Staff writer

Facing intensifying competition in both the domestic and international arenas, All Nippon Airways, Japan’s second-largest airline, will at the end of October become a member of Star Alliance, a consortium of international carriers.

“Participating in a global alliance is inevitable for an airline like us to survive,” said Kazuhisa Shin, an ANA executive vice president in charge of marketing and alliances. “Otherwise, our company would be left behind other airlines that are expanding flight routes worldwide.”

With the ongoing liberalization of global business, the formation of multilateral partnerships is a growing trend in the airline industry.

Star Alliance, led by United Airlines and Lufthansa German Airlines, includes Air Canada, Air New Zealand, Ansett Australia Airlines, Scandinavian Airlines System, Thai Airways International and Varig Brazilian Airlines. Mexicana Airlines, Singapore Airlines and Austrian Airlines are expected to join next year.

Other industry alliances include oneworld, led by American Airlines and British Airways, and Wings Alliance, headed by Northwest Airlines and KLM Royal Dutch Airlines.

The alliances aim to offer better service and reduce operating costs through collaboration. For instance, members offer joint frequent-flyer programs, through-check-in services and airport lounges.

They jointly purchase equipment ranging from aircraft and ticketing computers to blankets and coffee cups.

They are also promoting code-sharing operations, in which two carriers operate joint flights and sell tickets for them together.

ANA, which began international flights in 1986, will be able to better attract business-travel passengers by providing a better mileage system and convenient flight schedules after joining Star Alliance, Shin said.

It expects to get 5 percent of passengers on its international services from partner airlines and increase international flight sales by 10 billion yen yearly. The carrier earned 170 billion yen from international sales last year.

ANA has formed a 60-
member alliance project team.

“We need to spend some 7 billion yen for the first three years on necessary computer systems. But (joining the alliance) will bring us more in profits than the initial investment,” Shin said.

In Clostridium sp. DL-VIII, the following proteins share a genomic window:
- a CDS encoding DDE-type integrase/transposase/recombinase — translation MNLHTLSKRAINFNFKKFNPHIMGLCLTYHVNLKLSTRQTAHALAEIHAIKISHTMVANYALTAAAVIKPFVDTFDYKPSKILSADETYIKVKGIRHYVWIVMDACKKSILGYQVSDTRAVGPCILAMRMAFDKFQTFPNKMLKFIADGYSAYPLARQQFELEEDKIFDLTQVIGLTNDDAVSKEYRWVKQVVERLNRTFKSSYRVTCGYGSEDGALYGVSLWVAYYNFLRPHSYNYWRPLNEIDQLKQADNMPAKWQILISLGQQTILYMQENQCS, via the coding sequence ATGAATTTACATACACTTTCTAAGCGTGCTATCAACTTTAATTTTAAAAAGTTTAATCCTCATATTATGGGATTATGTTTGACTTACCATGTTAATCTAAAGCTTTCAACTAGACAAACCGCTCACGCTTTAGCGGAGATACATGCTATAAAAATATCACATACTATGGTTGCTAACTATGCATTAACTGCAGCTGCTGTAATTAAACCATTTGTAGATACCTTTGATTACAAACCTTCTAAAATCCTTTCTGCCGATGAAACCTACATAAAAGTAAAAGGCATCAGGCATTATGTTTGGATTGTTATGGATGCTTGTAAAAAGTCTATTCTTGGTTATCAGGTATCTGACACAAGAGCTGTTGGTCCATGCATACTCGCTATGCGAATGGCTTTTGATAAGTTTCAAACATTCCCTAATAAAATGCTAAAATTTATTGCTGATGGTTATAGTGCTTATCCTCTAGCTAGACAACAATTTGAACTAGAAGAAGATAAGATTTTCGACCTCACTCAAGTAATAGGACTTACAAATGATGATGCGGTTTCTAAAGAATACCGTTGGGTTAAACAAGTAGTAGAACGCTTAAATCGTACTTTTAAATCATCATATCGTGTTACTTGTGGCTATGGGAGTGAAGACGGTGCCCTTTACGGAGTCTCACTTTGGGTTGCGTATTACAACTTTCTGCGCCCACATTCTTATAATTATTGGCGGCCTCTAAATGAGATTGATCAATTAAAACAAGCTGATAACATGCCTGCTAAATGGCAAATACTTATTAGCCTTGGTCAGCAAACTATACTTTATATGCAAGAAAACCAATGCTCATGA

Since deregulation in the civil aviation industry accelerated in the 1990s, the major domestic airlines — Japan Airlines, ANA and Japan Air System — have been striving to become leaner, cutting personnel and operating costs and terminating unprofitable services.

Although the number of passengers flying with ANA, which occupies a 50 percent share of the domestic market, rose 2 percent on domestic routes and 11 percent on international flights last year, its revenues fell 2 percent and 4 percent, respectively, due to declining air fares.

ANA, which has not paid a dividend since fiscal 1997, sees Star Alliance as pivotal for rebuilding the company.

It decided to join in 1998, when Japan and the U.S. signed a transitional civil aviation agreement. Under the new accord, ANA became an incumbent carrier, which has unlimited rights for flying between the two nations and beyond to third nations. It also enabled Japanese and American airlines to conduct code-sharing operations.

ANA has just 8 percent of the limited number of landing and takeoff slots at New Tokyo International Airport, while rival Japan Airlines holds 26 percent, Northwest Airlines 13 percent and United Airlines 10 percent.

As a result of the 1998 agreement, ANA has increased its flights and code-share operations between Japan and the U.S.

JAL President Isao Kaneko said he is confident that JAL, the world’s fifth-largest international airline, can go it relatively alone with its bilateral partnerships with 11 international carriers.

“Our strategy has been working effectively,” he said. “I’m not denying the effectiveness of multilateral alliances, and we have been asked to join oneworld. But we need time to carefully examine the merits and demerits of joining a multilateral alliance.”

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